Fathers, dads, pops

I’m doing lots of reflecting and remembering these days about my own pop (an annual occurrence now), as friends near and far are dealing with their own versions of fatherly craziness. At the same time, I’m observing my friends who are dads and marvelling at the deftness of care, concern, love and attention they are able to apply with seeming ease. No lessons (or even great role models in some cases), just good old-fashioned common sense, love, discipline and real concern and interest in the well-being of their little creatures.

My own pop experience was filled with confusion, anger, hurt, separation and loneliness, sprinkled every now and then with laughter and fun, and the occasional nugget of wisdom (kind of like icing and roses on a horrible cake). Mostly it was just a confusing and ultimately unsatisfying relationship that has left me with the legacy of abandonment issues and a conflicting relationship style of independent neediness. But enough about my psyche. It is other fathers I wanted to talk about.

The position of father is conferred on someone by simple biology – no need to explain here how that works. The role of father, though, requires acceptance of responsibility, love, and sacrifice. Sometimes the best of these dads are recognized by others outside the family, but their partners and children may not fully appreciate or respect how good they are as dads until much later in life. The busy-ness of life and the demands of self sometimes cloud people’s view of the good things that are right in front of them.

The challenging fathers I’m aware of – my own included – come from the same baby-boomer generation, but their origins are different geographically, and so I assume socially as well. Perhaps there is something to the nurture notion – that their own upbringing has shaped their current personas. But I think that is too simple, giving an excuse to current behaviour rather than requiring personal responsibility from these folks. Or perhaps mental illness is an unacknowledged hallmark of that generation; that might explain a lot.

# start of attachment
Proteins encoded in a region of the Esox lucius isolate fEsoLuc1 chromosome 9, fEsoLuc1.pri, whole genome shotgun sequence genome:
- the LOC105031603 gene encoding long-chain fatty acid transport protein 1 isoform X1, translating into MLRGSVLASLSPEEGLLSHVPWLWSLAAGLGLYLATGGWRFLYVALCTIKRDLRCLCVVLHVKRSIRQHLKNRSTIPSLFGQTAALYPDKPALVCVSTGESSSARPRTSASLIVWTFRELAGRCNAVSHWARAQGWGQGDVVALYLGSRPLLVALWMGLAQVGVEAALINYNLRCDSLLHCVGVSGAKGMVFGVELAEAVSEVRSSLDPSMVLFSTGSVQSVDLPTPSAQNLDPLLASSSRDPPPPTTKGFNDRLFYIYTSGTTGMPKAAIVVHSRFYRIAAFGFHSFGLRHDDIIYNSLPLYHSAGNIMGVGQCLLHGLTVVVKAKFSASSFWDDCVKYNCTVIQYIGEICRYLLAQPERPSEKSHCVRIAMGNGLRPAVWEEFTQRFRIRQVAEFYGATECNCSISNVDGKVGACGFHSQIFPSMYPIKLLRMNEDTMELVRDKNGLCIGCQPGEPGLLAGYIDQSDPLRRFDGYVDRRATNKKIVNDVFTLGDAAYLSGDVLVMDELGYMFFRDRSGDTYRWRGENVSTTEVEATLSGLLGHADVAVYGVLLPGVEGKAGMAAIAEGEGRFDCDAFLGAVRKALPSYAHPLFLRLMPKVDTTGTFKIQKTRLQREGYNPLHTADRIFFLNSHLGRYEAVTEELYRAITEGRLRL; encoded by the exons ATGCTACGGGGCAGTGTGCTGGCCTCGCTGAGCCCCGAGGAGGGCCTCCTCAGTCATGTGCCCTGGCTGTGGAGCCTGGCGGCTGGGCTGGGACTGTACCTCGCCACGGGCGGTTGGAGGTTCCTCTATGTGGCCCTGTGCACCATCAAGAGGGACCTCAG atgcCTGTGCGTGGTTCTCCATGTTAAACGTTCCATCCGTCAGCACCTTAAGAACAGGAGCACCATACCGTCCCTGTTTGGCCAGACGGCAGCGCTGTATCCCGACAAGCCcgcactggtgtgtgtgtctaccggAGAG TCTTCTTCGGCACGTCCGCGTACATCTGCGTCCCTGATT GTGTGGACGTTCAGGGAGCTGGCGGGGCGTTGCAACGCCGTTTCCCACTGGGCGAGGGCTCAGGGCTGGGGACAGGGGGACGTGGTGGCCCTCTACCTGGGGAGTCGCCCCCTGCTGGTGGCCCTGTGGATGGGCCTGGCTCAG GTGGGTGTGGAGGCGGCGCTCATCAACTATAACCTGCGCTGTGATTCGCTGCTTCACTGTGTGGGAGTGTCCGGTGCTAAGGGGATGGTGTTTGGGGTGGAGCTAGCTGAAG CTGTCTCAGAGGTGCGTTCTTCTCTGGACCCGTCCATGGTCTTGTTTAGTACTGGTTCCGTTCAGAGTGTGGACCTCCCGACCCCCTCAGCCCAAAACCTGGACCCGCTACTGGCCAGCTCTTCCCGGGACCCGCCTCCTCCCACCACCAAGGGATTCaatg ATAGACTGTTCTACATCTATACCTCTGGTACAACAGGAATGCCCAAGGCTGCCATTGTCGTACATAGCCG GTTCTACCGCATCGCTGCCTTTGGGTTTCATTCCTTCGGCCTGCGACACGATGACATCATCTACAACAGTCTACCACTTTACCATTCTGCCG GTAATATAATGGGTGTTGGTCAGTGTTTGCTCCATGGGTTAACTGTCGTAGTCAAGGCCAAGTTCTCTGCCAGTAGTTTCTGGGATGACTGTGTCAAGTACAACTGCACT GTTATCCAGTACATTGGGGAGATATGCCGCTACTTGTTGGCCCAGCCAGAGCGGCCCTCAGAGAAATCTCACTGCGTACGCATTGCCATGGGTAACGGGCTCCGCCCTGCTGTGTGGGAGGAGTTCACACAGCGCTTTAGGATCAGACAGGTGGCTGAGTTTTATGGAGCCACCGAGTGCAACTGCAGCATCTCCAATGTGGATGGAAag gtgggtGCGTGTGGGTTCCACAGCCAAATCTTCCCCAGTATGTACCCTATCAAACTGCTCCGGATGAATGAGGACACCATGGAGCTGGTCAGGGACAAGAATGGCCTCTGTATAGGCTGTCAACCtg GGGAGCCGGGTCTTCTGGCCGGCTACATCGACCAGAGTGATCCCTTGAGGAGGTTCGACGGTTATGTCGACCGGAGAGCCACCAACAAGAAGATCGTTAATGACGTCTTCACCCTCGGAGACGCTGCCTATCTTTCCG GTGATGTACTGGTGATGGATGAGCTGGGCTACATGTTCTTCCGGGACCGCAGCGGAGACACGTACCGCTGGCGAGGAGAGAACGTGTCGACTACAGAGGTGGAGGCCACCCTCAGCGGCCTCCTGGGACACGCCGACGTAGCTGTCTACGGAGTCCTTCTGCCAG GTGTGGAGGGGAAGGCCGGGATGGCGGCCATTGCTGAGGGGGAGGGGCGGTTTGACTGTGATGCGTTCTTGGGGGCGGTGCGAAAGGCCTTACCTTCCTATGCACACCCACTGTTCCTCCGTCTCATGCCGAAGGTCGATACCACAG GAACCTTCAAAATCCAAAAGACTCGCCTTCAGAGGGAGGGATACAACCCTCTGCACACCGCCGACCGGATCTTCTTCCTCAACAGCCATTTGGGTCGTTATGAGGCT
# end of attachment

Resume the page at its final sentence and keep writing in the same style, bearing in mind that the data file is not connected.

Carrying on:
When I look around now and see my examples of fathers today, I can’t help but think that childhood experiences or legacies from parents are not the determining features that pop psychology would have us believe. The good fathers I know – and there are blessedly several – have their own dysfunctional and challenging pasts, and yet their emphasis with their own children on stability, discipline, love, respect, compassion, and common sense are inspiring and uplifting.

I’m therefore inclined to look at that older generation somewhat askance, and consider that their craziness and dysfunction are primarily self-indulgences. Perhaps even as a byproduct of their own age – growing up as indulged baby-boomers, and then living through the “me” 70s – they feel righteous in claiming that they can’t help themselves, that they deserve their digressions and tantrums because, after all, they had it rough, or at least didn’t get what they wanted. Rather like the spoiled children that baby boomers were raised to be.

I take heart in the good dads I know, and hope that their sons and daughters will ultimately appreciate the efforts and love of their pops, and not focus on single negative instances as defining features of their upbringing (“I’ll never be a successful musician because my dad missed my Grade 4 band recital” is ridiculous). No one is perfect, and even these good dads will make mistakes – miss opportunities, lose their tempers, become distracted in their middle age – but I hope that they can recognize their own humanity in that, and not give up on establishing good and lasting relationships with their kids.

(To be fair, I feel that most of this is gender neutral – mothers can be any or all of the above as well, creating their own legacies of both strong individuals and psychic wreckage.)

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